According to these industry insiders, the global chip shortage woes now affect the chipmaking machines themselves.
These global supply chain constraints began in 2020 because of the COVID pandemic. Worker shortages due to illness and the subsequent lockdowns to slow the spread of COVID forced chipmakers to halt production.
It was the perfect storm – manufacturing was stalled while demand for electronics skyrocketed.
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Chipmakers quickly fell behind and have not been able to keep up with the demand.
Manufacturers are dumping millions into building new semiconductor factories to increase production, but they’ve encountered a significant obstacle. There are no chips to power the chipmaking machines.
It’s a vicious cycle, with lead times on chipmaking hardware extending out two to three years. This wait time is up significantly from pre-pandemic lead times that spanned months, not years.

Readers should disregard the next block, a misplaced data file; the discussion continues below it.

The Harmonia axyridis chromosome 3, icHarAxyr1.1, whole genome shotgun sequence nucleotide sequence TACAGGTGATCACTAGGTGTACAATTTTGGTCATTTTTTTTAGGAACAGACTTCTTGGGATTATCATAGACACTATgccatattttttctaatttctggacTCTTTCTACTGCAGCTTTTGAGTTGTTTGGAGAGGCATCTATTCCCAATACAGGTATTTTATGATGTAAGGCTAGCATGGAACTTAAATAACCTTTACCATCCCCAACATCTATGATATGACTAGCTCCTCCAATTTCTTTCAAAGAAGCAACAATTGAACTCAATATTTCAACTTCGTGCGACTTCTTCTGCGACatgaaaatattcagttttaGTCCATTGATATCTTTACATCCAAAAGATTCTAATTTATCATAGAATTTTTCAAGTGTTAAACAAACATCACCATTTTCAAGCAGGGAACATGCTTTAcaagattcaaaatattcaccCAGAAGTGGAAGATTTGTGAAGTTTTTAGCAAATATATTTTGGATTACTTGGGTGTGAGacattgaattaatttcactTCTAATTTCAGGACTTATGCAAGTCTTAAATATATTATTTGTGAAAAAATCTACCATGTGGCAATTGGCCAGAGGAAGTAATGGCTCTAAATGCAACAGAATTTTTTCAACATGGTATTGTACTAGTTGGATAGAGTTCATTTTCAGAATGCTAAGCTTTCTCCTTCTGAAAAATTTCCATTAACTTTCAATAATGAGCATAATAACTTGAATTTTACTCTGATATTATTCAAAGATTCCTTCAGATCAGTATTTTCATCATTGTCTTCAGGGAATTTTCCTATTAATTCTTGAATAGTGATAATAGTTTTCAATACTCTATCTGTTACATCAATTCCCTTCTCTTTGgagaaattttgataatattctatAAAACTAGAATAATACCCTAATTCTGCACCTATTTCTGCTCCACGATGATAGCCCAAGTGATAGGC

Intel’s CEO, Pat Gelsinger, told CNBC’s TechCheck that he expects the chip shortage to last into 2024 because of this impact on this critical chip manufacturing equipment.
Gelsinger isn’t the only one with this alarming prediction. Other CEOs within the chip industry share his grim outlook, reports the WSJ.
“There’s this wishful thinking that by the end of 2022, supply will be balanced with demand,” said Tom Caulfield, chief executive of contract chip manufacturer GlobalFoundries Inc told the WSJ. “I just don’t see it.”WSJ
To speed up recovery, companies that continue to supply chips are shifting their focus away from consumer electronics. Instead, chips are being delivered to other chip manufacturers who need these precious components to increase production. By providing chip makers first, the industry may be able to finally claw itself out of this hole slowly and steadily.
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